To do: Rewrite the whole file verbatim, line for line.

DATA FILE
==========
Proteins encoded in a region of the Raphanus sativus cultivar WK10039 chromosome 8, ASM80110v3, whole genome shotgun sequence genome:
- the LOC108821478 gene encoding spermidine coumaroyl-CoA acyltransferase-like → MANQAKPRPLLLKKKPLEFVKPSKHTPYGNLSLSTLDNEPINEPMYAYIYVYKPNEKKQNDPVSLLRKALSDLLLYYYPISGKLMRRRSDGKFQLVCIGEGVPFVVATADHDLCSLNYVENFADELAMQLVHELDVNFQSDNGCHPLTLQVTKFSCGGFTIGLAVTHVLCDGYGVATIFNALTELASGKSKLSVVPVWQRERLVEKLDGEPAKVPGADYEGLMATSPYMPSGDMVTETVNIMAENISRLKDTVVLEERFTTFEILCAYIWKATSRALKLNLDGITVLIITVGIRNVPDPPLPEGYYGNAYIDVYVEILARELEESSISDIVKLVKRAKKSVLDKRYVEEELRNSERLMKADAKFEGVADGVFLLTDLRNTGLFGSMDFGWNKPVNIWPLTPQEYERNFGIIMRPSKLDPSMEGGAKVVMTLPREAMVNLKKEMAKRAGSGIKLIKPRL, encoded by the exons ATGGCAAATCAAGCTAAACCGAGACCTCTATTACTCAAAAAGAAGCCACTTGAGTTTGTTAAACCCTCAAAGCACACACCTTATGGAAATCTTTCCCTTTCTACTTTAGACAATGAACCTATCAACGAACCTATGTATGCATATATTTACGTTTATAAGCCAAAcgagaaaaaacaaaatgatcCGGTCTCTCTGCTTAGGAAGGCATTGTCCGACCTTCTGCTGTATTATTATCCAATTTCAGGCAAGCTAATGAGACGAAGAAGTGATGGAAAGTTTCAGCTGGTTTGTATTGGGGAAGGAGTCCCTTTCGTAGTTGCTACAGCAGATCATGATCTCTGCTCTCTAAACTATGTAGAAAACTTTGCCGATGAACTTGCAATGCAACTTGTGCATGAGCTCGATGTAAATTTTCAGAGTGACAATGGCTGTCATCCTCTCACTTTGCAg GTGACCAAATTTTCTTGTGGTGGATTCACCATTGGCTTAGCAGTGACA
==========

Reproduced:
Proteins encoded in a region of the Raphanus sativus cultivar WK10039 chromosome 8, ASM80110v3, whole genome shotgun sequence genome:
- the LOC108821478 gene encoding spermidine coumaroyl-CoA acyltransferase-like → MANQAKPRPLLLKKKPLEFVKPSKHTPYGNLSLSTLDNEPINEPMYAYIYVYKPNEKKQNDPVSLLRKALSDLLLYYYPISGKLMRRRSDGKFQLVCIGEGVPFVVATADHDLCSLNYVENFADELAMQLVHELDVNFQSDNGCHPLTLQVTKFSCGGFTIGLAVTHVLCDGYGVATIFNALTELASGKSKLSVVPVWQRERLVEKLDGEPAKVPGADYEGLMATSPYMPSGDMVTETVNIMAENISRLKDTVVLEERFTTFEILCAYIWKATSRALKLNLDGITVLIITVGIRNVPDPPLPEGYYGNAYIDVYVEILARELEESSISDIVKLVKRAKKSVLDKRYVEEELRNSERLMKADAKFEGVADGVFLLTDLRNTGLFGSMDFGWNKPVNIWPLTPQEYERNFGIIMRPSKLDPSMEGGAKVVMTLPREAMVNLKKEMAKRAGSGIKLIKPRL, encoded by the exons ATGGCAAATCAAGCTAAACCGAGACCTCTATTACTCAAAAAGAAGCCACTTGAGTTTGTTAAACCCTCAAAGCACACACCTTATGGAAATCTTTCCCTTTCTACTTTAGACAATGAACCTATCAACGAACCTATGTATGCATATATTTACGTTTATAAGCCAAAcgagaaaaaacaaaatgatcCGGTCTCTCTGCTTAGGAAGGCATTGTCCGACCTTCTGCTGTATTATTATCCAATTTCAGGCAAGCTAATGAGACGAAGAAGTGATGGAAAGTTTCAGCTGGTTTGTATTGGGGAAGGAGTCCCTTTCGTAGTTGCTACAGCAGATCATGATCTCTGCTCTCTAAACTATGTAGAAAACTTTGCCGATGAACTTGCAATGCAACTTGTGCATGAGCTCGATGTAAATTTTCAGAGTGACAATGGCTGTCATCCTCTCACTTTGCAg GTGACCAAATTTTCTTGTGGTGGATTCACCATTGGCTTAGCAGTGACA